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Checked by Choice

I used to play military games on my computer that were intuitive and simple. If I built enough battleships or bombers or tanks, and brought them against inferior forces, I would win. I played against the computer at various levels. I could choose the type of terrain.

Recently, I was offered a game of fighting tanks. The instructions alone were stupefying: dials to read, varied ways to move and fire, getting the tank out of the garage, and so on. It was too much like work. I didn’t pursue it.

Investment experts explained to me at a speech that the reason so many people leave money in zero-interest savings accounts is that the options for investing the money are too numerous for a layperson to evaluate: stocks, bonds, CDs, junk bonds, derivatives, real estate, REITs, and so on. Similarly, Best Buy employees have told me that they have to rule  television choices OUT of consideration, because the prospective buyer facing two hundred televisions screens and assorted choices for each tends to leave without buying anything.

I believe in three simple options with every proposal (or to suggest a future meeting or obtain a referral or anything else). That “choice of yeses” improves your chances of a “yes” on something. But more than three options, or three convoluted options, usually won’t work. The buyer needs more time to think them through. Forward progress is effectively checked.

“Paralysis by analysis” extends to a proliferation of choices for buyers. Don’t make it any more complicated than one, two, three.

© Alan Weiss 2014

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The Adventures of Koufax and Buddy Beagle

The Adventures of Koufax and Buddy Beagle

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The Dog Star: Fetch Me If You Can

(The Dog Star is a symbol of power, will, and steadfastness of purpose, and exemplifies the One who has succeeded in bridging the lower and higher consciousness. – Astrological Definition)

My designer, Julie, was wandering around the back yard, planning for an expansion of our garage, and ran into Bentley, whom she’s known since he was a pup. Bentley had neither his lacrosse balls nor frisbees in the yard, so he dashed behind the evergreens to pull out a stick from a hoard he keeps there.

He laid the stick at Julie’s feet, and she threw it. He returned it and she threw it again. After the third toss, he came back but didn’t drop it, and Julie tried to get it from him. Bentley dodged and ran, and Julie pursued.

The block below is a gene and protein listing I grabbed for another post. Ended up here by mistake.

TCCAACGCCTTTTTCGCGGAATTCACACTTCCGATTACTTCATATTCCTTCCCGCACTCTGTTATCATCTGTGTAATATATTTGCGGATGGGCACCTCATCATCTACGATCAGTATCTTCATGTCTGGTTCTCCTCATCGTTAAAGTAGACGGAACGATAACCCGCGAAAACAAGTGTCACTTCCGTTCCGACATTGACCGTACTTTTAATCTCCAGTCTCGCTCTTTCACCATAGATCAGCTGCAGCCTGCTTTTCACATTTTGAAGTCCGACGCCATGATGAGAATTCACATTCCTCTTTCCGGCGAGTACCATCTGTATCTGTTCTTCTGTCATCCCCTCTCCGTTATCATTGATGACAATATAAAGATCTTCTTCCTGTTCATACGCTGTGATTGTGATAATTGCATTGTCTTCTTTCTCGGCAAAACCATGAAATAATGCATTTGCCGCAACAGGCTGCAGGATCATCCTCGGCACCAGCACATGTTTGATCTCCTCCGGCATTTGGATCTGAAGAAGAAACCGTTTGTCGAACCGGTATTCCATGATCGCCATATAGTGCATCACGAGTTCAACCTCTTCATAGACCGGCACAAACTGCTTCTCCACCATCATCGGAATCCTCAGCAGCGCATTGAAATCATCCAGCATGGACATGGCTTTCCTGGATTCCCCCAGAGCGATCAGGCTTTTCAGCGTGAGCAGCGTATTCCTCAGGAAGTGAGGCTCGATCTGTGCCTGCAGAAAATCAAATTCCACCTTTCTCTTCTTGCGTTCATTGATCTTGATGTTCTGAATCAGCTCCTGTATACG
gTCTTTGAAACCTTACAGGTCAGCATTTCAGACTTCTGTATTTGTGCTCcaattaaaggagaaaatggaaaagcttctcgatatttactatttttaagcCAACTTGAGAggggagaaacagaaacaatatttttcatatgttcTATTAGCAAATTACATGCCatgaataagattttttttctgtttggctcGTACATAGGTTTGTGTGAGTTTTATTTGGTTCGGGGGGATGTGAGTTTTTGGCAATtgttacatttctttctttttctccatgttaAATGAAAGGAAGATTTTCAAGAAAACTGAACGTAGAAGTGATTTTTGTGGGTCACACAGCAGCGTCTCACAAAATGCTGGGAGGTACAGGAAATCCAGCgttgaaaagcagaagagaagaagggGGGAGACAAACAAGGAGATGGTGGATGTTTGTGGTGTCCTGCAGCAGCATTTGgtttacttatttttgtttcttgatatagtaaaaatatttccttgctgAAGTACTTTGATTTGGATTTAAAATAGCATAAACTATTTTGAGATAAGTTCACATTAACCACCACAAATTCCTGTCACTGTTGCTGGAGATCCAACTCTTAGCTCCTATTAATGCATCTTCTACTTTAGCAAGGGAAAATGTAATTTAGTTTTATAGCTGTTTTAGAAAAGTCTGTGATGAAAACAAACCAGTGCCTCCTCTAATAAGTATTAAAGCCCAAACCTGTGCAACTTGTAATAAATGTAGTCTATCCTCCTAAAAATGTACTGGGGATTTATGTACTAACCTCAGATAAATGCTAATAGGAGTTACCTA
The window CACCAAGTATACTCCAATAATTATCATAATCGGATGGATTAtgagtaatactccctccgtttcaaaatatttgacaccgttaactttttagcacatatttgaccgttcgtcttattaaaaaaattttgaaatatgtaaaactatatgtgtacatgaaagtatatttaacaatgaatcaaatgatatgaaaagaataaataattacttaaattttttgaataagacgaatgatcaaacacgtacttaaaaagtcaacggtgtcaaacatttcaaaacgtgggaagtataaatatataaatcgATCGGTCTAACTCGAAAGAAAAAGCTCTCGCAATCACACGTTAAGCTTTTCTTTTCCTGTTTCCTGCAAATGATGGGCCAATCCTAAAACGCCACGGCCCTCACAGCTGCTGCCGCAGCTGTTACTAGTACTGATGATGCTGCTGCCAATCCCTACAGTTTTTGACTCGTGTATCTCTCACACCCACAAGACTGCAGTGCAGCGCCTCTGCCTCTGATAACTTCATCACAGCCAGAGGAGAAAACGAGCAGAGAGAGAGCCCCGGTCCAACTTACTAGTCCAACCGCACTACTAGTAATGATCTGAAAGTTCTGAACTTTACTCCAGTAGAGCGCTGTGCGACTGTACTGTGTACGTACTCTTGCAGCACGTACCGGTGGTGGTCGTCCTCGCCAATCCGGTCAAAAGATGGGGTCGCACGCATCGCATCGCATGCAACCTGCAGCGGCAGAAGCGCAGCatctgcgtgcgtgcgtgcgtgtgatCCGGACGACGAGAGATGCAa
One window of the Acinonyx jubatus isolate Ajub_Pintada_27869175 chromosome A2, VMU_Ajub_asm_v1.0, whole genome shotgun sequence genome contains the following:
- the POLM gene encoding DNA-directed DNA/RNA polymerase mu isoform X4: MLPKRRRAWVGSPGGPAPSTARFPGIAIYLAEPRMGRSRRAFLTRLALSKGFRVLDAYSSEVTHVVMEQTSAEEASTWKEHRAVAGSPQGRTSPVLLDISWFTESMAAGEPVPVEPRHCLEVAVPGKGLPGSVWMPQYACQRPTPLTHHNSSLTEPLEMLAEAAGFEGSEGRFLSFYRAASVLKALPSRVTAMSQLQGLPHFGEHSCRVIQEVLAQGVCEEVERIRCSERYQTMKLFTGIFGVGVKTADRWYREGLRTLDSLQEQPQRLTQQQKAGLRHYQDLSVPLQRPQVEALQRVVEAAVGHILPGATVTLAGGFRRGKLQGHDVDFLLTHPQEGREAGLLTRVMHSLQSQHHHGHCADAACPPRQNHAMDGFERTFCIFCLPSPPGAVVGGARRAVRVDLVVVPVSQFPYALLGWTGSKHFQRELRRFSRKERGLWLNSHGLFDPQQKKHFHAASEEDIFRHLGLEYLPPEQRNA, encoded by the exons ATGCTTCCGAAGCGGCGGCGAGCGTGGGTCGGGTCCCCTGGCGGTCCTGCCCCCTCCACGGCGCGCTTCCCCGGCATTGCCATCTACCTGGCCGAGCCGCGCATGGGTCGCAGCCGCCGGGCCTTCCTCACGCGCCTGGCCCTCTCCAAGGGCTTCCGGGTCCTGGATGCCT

Fetch had turned into taunt.

(My granddaughters love to chase Bentley around the yard trying to get a ball from him, but they never catch him and often wind up falling and rolling down a hill. I find this hysterical. My daughter doesn’t.)

I had to explain to Julie that Bentley had reversed the game, and he had lured her into what he preferred to do, which was to be chased. (Shepherds are considered to be among the smartest of all breeds. And also one of the fastest.)

What are you doing to lure clients into your game? What enticement are you offering that they appreciate, to the point they decide to pursue you to obtain it? Bentley uses a stick. You need a carrot.

© Alan Weiss 2014


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Uh, oh….

Relative to my being stopped for indications of explosives in my luggage in London reported elsewhere here on my blog, a man was just detained in Florida because the machines detected explosives on his person. It turned out to be his cologne. I am not making this up, it was reported this morning on all the networks.

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Alan’s Monday Morning Memo – 9/15/14

This week’s focus point: I was detained in Heathrow Airport on Friday by a security supervisor, constable, two counter-terrorism agents, two dog handlers, and two dogs. (Read about it here: The cause was the machines detecting explosive or chemical residue in my bag, later determined to be “Quietude,” the spray provided by the Haymarket Hotel to help you sleep at night! The entire affair took an hour, which is why I show up everyplace early: the theater, business meetings, medical appointments, dinner. I can always amuse myself if I have to wait, but I can’t “buy back” time. Some of us are consistently late to arrive, physically and/or mentally. Take control of your life. Get your head in the game. And learn to sleep with your own “quietude”!

Monday Morning Perspective: The degree of civilization in a society can be judged by entering its prisons. — Dostoevsky, “The House of the Dead”